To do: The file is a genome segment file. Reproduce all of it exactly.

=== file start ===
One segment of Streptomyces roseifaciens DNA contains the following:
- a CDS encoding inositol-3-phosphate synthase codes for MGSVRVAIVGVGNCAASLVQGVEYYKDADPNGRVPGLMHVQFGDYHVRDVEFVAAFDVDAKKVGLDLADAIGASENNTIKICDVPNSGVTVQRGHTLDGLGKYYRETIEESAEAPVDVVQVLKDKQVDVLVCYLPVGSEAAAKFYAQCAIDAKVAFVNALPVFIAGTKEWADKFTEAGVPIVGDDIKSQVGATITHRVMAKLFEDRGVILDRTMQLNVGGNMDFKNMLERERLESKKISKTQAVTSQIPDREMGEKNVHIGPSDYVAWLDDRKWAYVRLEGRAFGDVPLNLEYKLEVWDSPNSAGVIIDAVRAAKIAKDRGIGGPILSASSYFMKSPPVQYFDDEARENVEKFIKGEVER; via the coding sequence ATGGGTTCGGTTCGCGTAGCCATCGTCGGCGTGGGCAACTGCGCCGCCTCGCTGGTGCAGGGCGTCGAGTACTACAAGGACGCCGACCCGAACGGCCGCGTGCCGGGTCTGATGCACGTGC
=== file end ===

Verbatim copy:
One segment of Streptomyces roseifaciens DNA contains the following:
- a CDS encoding inositol-3-phosphate synthase codes for MGSVRVAIVGVGNCAASLVQGVEYYKDADPNGRVPGLMHVQFGDYHVRDVEFVAAFDVDAKKVGLDLADAIGASENNTIKICDVPNSGVTVQRGHTLDGLGKYYRETIEESAEAPVDVVQVLKDKQVDVLVCYLPVGSEAAAKFYAQCAIDAKVAFVNALPVFIAGTKEWADKFTEAGVPIVGDDIKSQVGATITHRVMAKLFEDRGVILDRTMQLNVGGNMDFKNMLERERLESKKISKTQAVTSQIPDREMGEKNVHIGPSDYVAWLDDRKWAYVRLEGRAFGDVPLNLEYKLEVWDSPNSAGVIIDAVRAAKIAKDRGIGGPILSASSYFMKSPPVQYFDDEARENVEKFIKGEVER; via the coding sequence ATGGGTTCGGTTCGCGTAGCCATCGTCGGCGTGGGCAACTGCGCCGCCTCGCTGGTGCAGGGCGTCGAGTACTACAAGGACGCCGACCCGAACGGCCGCGTGCCGGGTCTGATGCACGTGC